Out­foxed

Hello Mr. Magazine - - GROW TO UNDERSTAND - Text by Mike Mut­saers il­lus­tra­tion by Al­fonso Casas

I was not an overwhelming aca­demic suc­cess in school. My re­ports, usu­ally a pa­rade of C’s and D’s, were lit­tered with com­ments such as “must ap­ply him­self bet­ter,” “needs more con­fi­dence in his own abil­i­ties,” and “should vol­un­teer his point of view more of­ten.” It’s true I had a sub­dued class­room pres­ence, but this was more a con­scious choice than an in­abil­ity to per­form. I had learned early on that be­ing un­re­mark­able was a highly ef­fec­tive bat­tle strat­egy in the peer war waged daily in the school­yard. If I kept quiet and an­swered only ques­tions asked di­rectly of me, I could man­age to fly un­der the radar and there­fore avoid un­wanted at­ten­tion. As a young man of noted dif­fer­ence, I whole­heart­edly be­lieved that be­ing in­vis­i­ble was much eas­ier than em­bark­ing on a fu­tile mis­sion to as­sim­i­late. So well crafted was my con­trived per­sona that many of my teach­ers be­lieved I had a limited ca­pac­ity to learn. The only real chal­lenge to this as­sump­tion would come in the form of a Year Eight cre­ative writ­ing as­sign­ment about a cun­ning lit­tle fox.

The class had been asked to write about an an­i­mal, giv­ing it hu­man emo­tions that mir­rored its nat­u­ral be­hav­iors. Re­cent ex­pe­ri­ence with a fox steal­ing our chick­ens away in the night prompted me to se­lect it as my muse. I hastily scrib­bled down a story about a vi­cious monster, driven by an in­sa­tiable de­sire to cap­ture and kill. It was a rea­son­able ef­fort, but by no means sig­nif­i­cantly dif­fer­ent to the work I had sub­mit­ted in the past. I put the story in my folder ready to move onto other home­work, but it soon be­come ap­par­ent that the fox wasn’t ready to be put to rest. As I com­menced al­ge­bra he ap­peared on my mind’s hori­zon, and by the time I’d reached ge­og­ra­phy he was cir­cling my feet and nudg­ing my legs. He was a char­ac­ter done poorly, and he wasn’t hav­ing a bar of it. I re­viewed the story, de­cided I could do bet­ter and promptly tore it up. I be­gan again, this time pen­ning a piece that ex­plored the fox’s true mo­ti­va­tions. I dis­cov­ered that his blood­thirsty be­hav­ior wasn’t driven by cruel in­ten­tions; they were the ac­tions of a de­voted fa­ther pro­vid­ing for his fam­ily. I de­scribed in de­tail the fear he felt en­ter­ing the farmer’s property, fully aware that his hunt for food posed a se­ri­ous dan­ger to his own life. This was a mat­ter of duty, not of de­sire; the fear would have to be ig­nored. The story cul­mi­nated in a heated ex­change with the an­gry farmer, who shot at the fox, a bul­let nick­ing his back leg as he at­tempted a hasty es­cape. He limped back to his bur­row and lay on the cold earth, the seep­ing in­jury slowly steal­ing his life away. The fox sur­veyed the wor­ried faces of his fam­ily, and won­dered how they would sur­vive with­out him. This would be the fi­nal im­age rest­ing on his eyes as his heart slowed and the in­evitabil­ity of death claimed him. Pretty deep stuff for a 13-year-old!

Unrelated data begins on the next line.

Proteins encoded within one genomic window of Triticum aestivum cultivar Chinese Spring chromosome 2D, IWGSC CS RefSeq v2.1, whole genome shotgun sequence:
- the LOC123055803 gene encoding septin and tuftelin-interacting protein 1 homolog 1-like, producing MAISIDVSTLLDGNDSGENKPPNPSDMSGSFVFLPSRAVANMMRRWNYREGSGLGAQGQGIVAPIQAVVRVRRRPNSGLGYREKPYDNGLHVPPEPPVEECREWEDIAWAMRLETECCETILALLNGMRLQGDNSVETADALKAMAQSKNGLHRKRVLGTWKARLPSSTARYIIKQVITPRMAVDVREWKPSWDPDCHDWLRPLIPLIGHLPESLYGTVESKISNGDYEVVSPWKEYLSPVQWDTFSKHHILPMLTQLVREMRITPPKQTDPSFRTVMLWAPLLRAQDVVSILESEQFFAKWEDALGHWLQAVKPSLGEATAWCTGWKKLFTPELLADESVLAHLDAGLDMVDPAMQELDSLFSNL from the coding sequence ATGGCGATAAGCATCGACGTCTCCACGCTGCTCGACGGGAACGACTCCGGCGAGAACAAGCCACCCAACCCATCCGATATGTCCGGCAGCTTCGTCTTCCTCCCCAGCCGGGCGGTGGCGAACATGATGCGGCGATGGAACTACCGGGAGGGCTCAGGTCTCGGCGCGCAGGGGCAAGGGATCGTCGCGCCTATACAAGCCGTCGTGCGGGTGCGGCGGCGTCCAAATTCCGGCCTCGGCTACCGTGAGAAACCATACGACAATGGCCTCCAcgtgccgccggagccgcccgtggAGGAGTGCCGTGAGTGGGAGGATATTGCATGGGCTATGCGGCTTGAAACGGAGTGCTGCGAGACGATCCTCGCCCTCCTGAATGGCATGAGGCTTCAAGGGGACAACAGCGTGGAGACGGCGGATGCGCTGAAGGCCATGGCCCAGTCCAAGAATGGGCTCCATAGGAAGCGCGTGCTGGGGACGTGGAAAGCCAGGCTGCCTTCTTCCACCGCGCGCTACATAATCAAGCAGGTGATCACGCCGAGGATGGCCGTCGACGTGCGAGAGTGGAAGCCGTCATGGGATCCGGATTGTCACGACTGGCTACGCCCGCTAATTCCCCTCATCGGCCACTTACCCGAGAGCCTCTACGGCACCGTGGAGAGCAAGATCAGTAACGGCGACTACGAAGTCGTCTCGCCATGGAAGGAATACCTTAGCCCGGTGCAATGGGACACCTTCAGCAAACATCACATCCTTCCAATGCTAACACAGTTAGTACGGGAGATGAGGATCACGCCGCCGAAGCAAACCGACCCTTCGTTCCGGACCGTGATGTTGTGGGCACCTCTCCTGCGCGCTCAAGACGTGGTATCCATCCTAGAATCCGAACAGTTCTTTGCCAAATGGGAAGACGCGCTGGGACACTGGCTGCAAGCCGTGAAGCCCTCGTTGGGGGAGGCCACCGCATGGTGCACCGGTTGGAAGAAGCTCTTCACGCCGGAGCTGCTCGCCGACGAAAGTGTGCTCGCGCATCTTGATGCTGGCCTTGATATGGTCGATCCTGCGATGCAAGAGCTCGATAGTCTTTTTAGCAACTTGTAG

I re­mem­ber be­ing ner­vous sub­mit­ting the as­sign­ment. To me it was more than a story about a fox; it was a bold dec­la­ra­tion. I wanted my teacher to know that un­der my veil of si­lence there was

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